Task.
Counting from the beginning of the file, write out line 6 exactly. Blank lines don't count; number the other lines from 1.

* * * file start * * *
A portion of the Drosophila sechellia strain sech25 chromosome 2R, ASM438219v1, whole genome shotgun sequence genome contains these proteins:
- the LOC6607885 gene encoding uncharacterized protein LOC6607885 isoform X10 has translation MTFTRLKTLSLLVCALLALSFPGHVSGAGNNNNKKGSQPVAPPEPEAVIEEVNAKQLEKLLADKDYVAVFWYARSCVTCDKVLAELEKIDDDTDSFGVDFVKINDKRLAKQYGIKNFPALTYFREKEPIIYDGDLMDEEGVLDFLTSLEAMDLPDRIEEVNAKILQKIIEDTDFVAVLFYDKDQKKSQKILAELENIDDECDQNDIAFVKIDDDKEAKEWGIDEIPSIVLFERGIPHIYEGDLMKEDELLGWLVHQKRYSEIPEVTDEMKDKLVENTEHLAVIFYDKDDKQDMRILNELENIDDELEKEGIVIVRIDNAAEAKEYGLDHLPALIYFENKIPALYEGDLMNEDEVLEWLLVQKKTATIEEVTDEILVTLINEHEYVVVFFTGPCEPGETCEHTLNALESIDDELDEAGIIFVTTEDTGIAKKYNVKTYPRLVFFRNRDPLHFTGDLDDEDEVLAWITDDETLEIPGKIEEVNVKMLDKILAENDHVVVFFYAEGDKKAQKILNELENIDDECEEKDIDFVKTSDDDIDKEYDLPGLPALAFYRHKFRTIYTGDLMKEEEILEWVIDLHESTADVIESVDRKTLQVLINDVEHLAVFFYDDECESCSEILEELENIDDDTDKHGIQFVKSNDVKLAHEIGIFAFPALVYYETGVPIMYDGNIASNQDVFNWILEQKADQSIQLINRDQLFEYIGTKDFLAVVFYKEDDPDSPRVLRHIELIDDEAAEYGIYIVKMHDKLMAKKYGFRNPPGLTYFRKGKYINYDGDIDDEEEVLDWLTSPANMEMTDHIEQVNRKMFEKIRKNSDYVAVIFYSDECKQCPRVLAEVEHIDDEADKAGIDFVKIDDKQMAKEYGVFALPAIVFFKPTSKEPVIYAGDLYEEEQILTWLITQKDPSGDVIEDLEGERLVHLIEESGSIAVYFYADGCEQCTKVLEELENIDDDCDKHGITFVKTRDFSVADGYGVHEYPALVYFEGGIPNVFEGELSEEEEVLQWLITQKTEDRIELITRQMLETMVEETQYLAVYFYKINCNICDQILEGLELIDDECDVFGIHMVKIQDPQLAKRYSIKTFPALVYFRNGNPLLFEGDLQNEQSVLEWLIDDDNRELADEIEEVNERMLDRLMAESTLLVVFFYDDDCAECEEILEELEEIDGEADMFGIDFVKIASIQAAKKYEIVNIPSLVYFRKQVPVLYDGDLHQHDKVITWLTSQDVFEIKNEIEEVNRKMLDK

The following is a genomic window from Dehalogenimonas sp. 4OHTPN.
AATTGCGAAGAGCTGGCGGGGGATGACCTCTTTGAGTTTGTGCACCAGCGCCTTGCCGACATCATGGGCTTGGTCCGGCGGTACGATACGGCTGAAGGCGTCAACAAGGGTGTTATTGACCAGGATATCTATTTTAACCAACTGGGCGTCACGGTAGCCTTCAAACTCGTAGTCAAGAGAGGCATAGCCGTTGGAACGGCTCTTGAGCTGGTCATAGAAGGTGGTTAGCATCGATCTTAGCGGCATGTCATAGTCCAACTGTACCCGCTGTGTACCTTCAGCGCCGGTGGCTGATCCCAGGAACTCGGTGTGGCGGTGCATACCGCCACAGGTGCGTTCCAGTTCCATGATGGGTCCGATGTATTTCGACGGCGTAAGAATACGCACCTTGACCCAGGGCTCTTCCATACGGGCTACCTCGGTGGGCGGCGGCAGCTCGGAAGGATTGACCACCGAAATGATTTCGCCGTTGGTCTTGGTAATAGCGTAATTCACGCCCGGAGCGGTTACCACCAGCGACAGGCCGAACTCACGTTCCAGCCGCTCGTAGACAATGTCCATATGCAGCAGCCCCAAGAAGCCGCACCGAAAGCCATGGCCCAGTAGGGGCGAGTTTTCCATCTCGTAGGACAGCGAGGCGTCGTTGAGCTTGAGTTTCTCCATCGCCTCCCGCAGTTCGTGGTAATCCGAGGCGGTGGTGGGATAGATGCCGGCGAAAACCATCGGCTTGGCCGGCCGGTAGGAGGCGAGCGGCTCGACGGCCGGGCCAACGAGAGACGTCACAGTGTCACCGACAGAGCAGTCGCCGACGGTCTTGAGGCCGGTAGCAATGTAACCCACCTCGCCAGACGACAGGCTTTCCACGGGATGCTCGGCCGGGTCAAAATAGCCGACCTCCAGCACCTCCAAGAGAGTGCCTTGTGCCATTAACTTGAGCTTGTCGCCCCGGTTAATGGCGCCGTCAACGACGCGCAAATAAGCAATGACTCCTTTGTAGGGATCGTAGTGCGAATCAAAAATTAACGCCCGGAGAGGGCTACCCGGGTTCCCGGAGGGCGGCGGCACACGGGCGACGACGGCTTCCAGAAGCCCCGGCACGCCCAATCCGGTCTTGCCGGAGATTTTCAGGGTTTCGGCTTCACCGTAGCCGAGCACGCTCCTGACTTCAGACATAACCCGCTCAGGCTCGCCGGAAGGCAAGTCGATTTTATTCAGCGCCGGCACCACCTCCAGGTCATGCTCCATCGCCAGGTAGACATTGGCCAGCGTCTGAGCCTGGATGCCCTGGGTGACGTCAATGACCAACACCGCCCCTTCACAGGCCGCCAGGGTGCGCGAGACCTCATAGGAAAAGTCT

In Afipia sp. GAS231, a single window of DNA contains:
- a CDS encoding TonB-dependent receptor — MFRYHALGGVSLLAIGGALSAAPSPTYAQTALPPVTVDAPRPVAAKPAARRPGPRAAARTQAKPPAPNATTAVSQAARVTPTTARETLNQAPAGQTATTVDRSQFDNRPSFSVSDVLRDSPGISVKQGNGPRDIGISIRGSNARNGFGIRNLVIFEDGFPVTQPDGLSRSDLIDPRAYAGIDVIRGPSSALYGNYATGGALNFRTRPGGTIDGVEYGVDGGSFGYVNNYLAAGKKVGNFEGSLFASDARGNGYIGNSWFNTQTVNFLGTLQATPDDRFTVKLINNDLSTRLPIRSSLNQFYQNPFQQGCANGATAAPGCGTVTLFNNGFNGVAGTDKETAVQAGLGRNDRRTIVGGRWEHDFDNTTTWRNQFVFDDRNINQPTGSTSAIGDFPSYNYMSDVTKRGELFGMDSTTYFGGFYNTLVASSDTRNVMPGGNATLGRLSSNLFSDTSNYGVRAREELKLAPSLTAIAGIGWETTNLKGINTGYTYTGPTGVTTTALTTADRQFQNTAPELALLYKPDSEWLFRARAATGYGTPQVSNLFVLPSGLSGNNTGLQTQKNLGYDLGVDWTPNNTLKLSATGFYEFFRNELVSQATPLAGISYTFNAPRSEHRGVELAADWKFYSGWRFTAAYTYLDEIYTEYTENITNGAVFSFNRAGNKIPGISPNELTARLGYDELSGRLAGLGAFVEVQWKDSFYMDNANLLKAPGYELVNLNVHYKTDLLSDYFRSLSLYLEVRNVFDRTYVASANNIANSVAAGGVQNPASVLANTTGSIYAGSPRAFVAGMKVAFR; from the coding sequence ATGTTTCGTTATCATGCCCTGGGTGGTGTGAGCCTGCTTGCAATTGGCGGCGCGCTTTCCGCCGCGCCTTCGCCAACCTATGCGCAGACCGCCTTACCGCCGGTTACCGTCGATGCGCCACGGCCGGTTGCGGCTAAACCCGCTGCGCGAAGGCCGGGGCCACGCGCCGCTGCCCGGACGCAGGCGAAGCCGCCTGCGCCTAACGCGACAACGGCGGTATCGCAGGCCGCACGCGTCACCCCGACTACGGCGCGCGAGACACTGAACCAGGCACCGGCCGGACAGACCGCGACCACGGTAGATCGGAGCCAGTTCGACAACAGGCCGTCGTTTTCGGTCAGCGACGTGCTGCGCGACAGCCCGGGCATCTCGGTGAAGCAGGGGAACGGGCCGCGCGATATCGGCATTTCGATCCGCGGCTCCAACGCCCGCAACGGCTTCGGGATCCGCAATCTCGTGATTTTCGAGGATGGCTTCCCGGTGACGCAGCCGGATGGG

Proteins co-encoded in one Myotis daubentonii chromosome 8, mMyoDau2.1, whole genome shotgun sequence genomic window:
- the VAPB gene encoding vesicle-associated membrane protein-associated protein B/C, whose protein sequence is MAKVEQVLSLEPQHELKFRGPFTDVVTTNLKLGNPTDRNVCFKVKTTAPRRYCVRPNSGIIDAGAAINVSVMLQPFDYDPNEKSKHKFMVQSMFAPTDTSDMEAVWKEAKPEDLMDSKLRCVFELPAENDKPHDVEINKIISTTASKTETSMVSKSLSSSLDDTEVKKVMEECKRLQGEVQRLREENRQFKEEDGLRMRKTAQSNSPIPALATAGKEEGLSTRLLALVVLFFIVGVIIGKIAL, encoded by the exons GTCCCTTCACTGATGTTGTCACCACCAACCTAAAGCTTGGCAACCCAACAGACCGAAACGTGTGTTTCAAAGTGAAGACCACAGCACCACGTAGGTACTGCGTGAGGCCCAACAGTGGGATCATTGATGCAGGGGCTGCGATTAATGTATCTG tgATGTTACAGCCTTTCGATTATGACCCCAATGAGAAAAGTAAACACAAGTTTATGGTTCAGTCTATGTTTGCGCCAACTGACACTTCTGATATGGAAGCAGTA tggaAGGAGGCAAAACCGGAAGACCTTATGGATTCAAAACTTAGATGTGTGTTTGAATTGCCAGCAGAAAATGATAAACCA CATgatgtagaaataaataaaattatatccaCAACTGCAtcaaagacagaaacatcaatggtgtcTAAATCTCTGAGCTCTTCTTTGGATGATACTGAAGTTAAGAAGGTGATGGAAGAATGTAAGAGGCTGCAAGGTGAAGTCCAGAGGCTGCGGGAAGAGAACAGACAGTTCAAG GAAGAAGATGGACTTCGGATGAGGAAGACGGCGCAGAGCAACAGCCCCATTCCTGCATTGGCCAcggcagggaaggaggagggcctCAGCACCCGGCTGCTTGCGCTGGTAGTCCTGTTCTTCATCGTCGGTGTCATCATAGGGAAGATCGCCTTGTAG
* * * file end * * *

- a CDS encoding TonB-dependent receptor — MFRYHALGGVSLLAIGGALSAAPSPTYAQTALPPVTVDAPRPVAAKPAARRPGPRAAARTQAKPPAPNATTAVSQAARVTPTTARETLNQAPAGQTATTVDRSQFDNRPSFSVSDVLRDSPGISVKQGNGPRDIGISIRGSNARNGFGIRNLVIFEDGFPVTQPDGLSRSDLIDPRAYAGIDVIRGPSSALYGNYATGGALNFRTRPGGTIDGVEYGVDGGSFGYVNNYLAAGKKVGNFEGSLFASDARGNGYIGNSWFNTQTVNFLGTLQATPDDRFTVKLINNDLSTRLPIRSSLNQFYQNPFQQGCANGATAAPGCGTVTLFNNGFNGVAGTDKETAVQAGLGRNDRRTIVGGRWEHDFDNTTTWRNQFVFDDRNINQPTGSTSAIGDFPSYNYMSDVTKRGELFGMDSTTYFGGFYNTLVASSDTRNVMPGGNATLGRLSSNLFSDTSNYGVRAREELKLAPSLTAIAGIGWETTNLKGINTGYTYTGPTGVTTTALTTADRQFQNTAPELALLYKPDSEWLFRARAATGYGTPQVSNLFVLPSGLSGNNTGLQTQKNLGYDLGVDWTPNNTLKLSATGFYEFFRNELVSQATPLAGISYTFNAPRSEHRGVELAADWKFYSGWRFTAAYTYLDEIYTEYTENITNGAVFSFNRAGNKIPGISPNELTARLGYDELSGRLAGLGAFVEVQWKDSFYMDNANLLKAPGYELVNLNVHYKTDLLSDYFRSLSLYLEVRNVFDRTYVASANNIANSVAAGGVQNPASVLANTTGSIYAGSPRAFVAGMKVAFR; from the coding sequence ATGTTTCGTTATCATGCCCTGGGTGGTGTGAGCCTGCTTGCAATTGGCGGCGCGCTTTCCGCCGCGCCTTCGCCAACCTATGCGCAGACCGCCTTACCGCCGGTTACCGTCGATGCGCCACGGCCGGTTGCGGCTAAACCCGCTGCGCGAAGGCCGGGGCCACGCGCCGCTGCCCGGACGCAGGCGAAGCCGCCTGCGCCTAACGCGACAACGGCGGTATCGCAGGCCGCACGCGTCACCCCGACTACGGCGCGCGAGACACTGAACCAGGCACCGGCCGGACAGACCGCGACCACGGTAGATCGGAGCCAGTTCGACAACAGGCCGTCGTTTTCGGTCAGCGACGTGCTGCGCGACAGCCCGGGCATCTCGGTGAAGCAGGGGAACGGGCCGCGCGATATCGGCATTTCGATCCGCGGCTCCAACGCCCGCAACGGCTTCGGGATCCGCAATCTCGTGATTTTCGAGGATGGCTTCCCGGTGACGCAGCCGGATGGG